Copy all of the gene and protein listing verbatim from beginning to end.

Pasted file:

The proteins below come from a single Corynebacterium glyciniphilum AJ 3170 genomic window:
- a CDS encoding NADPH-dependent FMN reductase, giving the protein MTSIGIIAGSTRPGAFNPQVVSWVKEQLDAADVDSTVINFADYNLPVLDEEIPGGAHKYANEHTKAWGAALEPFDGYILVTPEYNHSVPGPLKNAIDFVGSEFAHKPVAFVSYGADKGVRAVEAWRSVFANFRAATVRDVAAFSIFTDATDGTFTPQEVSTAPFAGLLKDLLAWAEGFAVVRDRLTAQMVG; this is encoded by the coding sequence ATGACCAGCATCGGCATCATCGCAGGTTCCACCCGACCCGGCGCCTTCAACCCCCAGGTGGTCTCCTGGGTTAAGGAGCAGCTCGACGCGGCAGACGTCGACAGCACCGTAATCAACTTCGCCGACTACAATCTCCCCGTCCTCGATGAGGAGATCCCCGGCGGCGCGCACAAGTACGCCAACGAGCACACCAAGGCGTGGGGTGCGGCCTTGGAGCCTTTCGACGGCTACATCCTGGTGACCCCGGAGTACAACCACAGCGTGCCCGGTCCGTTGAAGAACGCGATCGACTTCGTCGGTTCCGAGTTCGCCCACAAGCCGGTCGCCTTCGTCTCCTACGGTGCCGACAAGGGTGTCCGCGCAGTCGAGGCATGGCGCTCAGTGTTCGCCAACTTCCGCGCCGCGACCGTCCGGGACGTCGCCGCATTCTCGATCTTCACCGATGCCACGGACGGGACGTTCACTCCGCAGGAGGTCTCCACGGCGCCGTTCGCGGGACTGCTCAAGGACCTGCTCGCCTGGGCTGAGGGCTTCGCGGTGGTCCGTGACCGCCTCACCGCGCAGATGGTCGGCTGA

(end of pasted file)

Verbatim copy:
The proteins below come from a single Corynebacterium glyciniphilum AJ 3170 genomic window:
- a CDS encoding NADPH-dependent FMN reductase, giving the protein MTSIGIIAGSTRPGAFNPQVVSWVKEQLDAADVDSTVINFADYNLPVLDEEIPGGAHKYANEHTKAWGAALEPFDGYILVTPEYNHSVPGPLKNAIDFVGSEFAHKPVAFVSYGADKGVRAVEAWRSVFANFRAATVRDVAAFSIFTDATDGTFTPQEVSTAPFAGLLKDLLAWAEGFAVVRDRLTAQMVG; this is encoded by the coding sequence ATGACCAGCATCGGCATCATCGCAGGTTCCACCCGACCCGGCGCCTTCAACCCCCAGGTGGTCTCCTGGGTTAAGGAGCAGCTCGACGCGGCAGACGTCGACAGCACCGTAATCAACTTCGCCGACTACAATCTCCCCGTCCTCGATGAGGAGATCCCCGGCGGCGCGCACAAGTACGCCAACGAGCACACCAAGGCGTGGGGTGCGGCCTTGGAGCCTTTCGACGGCTACATCCTGGTGACCCCGGAGTACAACCACAGCGTGCCCGGTCCGTTGAAGAACGCGATCGACTTCGTCGGTTCCGAGTTCGCCCACAAGCCGGTCGCCTTCGTCTCCTACGGTGCCGACAAGGGTGTCCGCGCAGTCGAGGCATGGCGCTCAGTGTTCGCCAACTTCCGCGCCGCGACCGTCCGGGACGTCGCCGCATTCTCGATCTTCACCGATGCCACGGACGGGACGTTCACTCCGCAGGAGGTCTCCACGGCGCCGTTCGCGGGACTGCTCAAGGACCTGCTCGCCTGGGCTGAGGGCTTCGCGGTGGTCCGTGACCGCCTCACCGCGCAGATGGTCGGCTGA